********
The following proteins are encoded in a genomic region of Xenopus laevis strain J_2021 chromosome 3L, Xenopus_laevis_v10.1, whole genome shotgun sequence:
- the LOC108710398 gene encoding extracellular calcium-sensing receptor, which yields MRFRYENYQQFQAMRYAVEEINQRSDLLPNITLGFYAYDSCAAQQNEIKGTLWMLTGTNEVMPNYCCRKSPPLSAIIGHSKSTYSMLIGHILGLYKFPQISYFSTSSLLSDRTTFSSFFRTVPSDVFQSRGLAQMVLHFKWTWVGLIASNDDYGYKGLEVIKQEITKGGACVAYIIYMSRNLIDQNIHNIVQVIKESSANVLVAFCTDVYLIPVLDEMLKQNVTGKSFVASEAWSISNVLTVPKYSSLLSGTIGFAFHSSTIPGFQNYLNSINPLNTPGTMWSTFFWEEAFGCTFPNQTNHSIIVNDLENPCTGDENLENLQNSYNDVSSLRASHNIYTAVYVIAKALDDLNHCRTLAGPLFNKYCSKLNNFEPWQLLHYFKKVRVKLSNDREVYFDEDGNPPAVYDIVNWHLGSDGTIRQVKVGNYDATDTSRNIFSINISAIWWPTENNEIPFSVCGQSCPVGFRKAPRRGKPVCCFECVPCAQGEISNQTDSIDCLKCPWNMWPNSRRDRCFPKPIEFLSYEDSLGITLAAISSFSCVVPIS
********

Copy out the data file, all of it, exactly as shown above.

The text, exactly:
The following proteins are encoded in a genomic region of Xenopus laevis strain J_2021 chromosome 3L, Xenopus_laevis_v10.1, whole genome shotgun sequence:
- the LOC108710398 gene encoding extracellular calcium-sensing receptor, which yields MRFRYENYQQFQAMRYAVEEINQRSDLLPNITLGFYAYDSCAAQQNEIKGTLWMLTGTNEVMPNYCCRKSPPLSAIIGHSKSTYSMLIGHILGLYKFPQISYFSTSSLLSDRTTFSSFFRTVPSDVFQSRGLAQMVLHFKWTWVGLIASNDDYGYKGLEVIKQEITKGGACVAYIIYMSRNLIDQNIHNIVQVIKESSANVLVAFCTDVYLIPVLDEMLKQNVTGKSFVASEAWSISNVLTVPKYSSLLSGTIGFAFHSSTIPGFQNYLNSINPLNTPGTMWSTFFWEEAFGCTFPNQTNHSIIVNDLENPCTGDENLENLQNSYNDVSSLRASHNIYTAVYVIAKALDDLNHCRTLAGPLFNKYCSKLNNFEPWQLLHYFKKVRVKLSNDREVYFDEDGNPPAVYDIVNWHLGSDGTIRQVKVGNYDATDTSRNIFSINISAIWWPTENNEIPFSVCGQSCPVGFRKAPRRGKPVCCFECVPCAQGEISNQTDSIDCLKCPWNMWPNSRRDRCFPKPIEFLSYEDSLGITLAAISSFSCVVPIS